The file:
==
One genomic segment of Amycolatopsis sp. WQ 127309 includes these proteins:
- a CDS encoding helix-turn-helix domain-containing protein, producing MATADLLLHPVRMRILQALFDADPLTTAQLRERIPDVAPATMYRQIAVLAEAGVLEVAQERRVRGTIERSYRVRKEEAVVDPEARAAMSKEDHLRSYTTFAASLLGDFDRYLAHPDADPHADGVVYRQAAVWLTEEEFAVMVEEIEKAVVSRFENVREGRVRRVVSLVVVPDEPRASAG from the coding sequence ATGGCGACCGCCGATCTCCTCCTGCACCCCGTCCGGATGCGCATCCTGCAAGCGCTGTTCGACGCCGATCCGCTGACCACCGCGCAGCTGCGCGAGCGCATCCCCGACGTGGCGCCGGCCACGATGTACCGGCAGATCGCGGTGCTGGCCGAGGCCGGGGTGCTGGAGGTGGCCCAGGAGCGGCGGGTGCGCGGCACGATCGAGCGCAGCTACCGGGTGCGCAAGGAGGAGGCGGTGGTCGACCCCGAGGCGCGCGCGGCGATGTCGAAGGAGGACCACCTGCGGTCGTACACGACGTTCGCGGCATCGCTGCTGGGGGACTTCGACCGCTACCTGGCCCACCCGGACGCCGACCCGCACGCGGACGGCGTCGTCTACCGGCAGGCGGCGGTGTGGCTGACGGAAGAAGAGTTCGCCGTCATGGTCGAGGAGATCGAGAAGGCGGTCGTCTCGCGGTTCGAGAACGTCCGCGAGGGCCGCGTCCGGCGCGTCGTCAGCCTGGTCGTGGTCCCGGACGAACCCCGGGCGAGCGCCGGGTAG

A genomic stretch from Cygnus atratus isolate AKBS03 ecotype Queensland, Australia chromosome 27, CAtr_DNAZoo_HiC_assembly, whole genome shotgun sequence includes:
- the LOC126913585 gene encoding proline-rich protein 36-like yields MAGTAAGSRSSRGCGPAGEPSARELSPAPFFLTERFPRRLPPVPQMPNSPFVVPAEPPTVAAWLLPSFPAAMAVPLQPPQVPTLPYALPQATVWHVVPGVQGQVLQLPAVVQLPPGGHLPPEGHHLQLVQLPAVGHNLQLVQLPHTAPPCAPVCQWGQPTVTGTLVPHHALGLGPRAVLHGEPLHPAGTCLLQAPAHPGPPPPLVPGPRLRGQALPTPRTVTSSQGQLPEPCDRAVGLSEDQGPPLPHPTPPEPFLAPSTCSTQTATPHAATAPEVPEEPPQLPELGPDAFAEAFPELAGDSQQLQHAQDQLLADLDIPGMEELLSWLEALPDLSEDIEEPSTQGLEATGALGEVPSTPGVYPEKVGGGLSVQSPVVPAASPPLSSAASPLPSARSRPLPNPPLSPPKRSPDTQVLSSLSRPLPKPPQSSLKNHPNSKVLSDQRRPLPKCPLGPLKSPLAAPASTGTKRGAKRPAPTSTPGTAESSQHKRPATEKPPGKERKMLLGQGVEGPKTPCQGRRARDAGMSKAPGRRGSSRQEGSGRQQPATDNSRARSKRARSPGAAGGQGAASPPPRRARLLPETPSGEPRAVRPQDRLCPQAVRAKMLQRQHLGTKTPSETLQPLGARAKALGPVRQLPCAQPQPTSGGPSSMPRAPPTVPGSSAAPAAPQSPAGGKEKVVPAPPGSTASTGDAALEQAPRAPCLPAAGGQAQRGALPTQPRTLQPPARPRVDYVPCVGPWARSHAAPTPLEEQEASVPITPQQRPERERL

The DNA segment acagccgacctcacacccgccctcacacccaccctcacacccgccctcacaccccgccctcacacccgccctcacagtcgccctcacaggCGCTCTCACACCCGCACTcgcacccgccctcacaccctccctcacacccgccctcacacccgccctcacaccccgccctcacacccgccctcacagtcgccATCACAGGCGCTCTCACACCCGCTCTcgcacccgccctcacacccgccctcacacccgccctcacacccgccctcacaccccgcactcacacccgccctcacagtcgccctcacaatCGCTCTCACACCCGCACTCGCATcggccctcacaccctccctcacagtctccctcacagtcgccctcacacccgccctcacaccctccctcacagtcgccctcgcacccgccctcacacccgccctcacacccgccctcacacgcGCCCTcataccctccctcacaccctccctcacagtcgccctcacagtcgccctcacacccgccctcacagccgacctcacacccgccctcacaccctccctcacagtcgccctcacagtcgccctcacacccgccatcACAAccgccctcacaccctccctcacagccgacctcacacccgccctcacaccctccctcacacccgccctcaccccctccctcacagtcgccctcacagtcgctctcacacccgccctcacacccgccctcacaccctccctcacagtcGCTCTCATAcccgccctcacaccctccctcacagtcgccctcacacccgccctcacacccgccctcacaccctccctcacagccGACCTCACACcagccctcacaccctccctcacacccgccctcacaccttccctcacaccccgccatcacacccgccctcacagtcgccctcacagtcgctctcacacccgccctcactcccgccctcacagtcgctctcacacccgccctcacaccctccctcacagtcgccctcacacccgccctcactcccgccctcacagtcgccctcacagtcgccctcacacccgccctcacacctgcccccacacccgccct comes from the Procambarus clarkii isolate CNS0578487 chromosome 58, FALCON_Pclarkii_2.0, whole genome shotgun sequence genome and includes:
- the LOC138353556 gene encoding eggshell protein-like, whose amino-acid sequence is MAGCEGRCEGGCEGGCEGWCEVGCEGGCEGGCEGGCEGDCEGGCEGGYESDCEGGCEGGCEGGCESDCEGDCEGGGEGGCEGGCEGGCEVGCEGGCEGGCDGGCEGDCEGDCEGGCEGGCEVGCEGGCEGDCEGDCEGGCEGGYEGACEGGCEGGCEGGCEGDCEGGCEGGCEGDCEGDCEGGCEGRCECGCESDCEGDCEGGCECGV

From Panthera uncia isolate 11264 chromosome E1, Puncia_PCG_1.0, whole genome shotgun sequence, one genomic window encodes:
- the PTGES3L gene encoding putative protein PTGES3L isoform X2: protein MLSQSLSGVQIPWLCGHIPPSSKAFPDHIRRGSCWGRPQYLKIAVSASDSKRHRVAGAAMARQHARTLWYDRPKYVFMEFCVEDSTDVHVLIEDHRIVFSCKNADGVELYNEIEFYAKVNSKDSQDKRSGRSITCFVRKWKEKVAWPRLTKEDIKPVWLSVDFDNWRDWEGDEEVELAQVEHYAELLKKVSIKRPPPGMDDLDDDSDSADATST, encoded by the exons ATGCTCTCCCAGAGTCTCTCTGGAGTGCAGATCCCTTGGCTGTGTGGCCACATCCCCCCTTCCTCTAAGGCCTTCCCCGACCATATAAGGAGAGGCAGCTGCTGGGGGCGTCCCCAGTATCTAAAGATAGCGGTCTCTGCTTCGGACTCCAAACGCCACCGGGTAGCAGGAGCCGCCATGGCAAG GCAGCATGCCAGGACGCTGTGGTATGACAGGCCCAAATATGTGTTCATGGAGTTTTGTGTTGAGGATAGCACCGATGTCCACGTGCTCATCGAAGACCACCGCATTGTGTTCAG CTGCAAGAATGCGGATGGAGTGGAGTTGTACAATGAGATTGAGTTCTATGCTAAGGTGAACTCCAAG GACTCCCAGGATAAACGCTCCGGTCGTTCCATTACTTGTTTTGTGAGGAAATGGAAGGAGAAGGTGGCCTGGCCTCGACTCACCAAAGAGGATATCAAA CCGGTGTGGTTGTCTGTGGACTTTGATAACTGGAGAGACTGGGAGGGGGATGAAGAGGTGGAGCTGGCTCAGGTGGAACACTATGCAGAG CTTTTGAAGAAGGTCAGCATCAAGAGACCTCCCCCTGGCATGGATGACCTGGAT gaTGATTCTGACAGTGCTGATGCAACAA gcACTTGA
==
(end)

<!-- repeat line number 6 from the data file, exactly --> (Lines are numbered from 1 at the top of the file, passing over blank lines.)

- the LOC138353556 gene encoding eggshell protein-like, whose amino-acid sequence is MAGCEGRCEGGCEGGCEGWCEVGCEGGCEGGCEGGCEGDCEGGCEGGYESDCEGGCEGGCEGGCESDCEGDCEGGGEGGCEGGCEGGCEVGCEGGCEGGCDGGCEGDCEGDCEGGCEGGCEVGCEGGCEGDCEGDCEGGCEGGYEGACEGGCEGGCEGGCEGDCEGGCEGGCEGDCEGDCEGGCEGRCECGCESDCEGDCEGGCECGV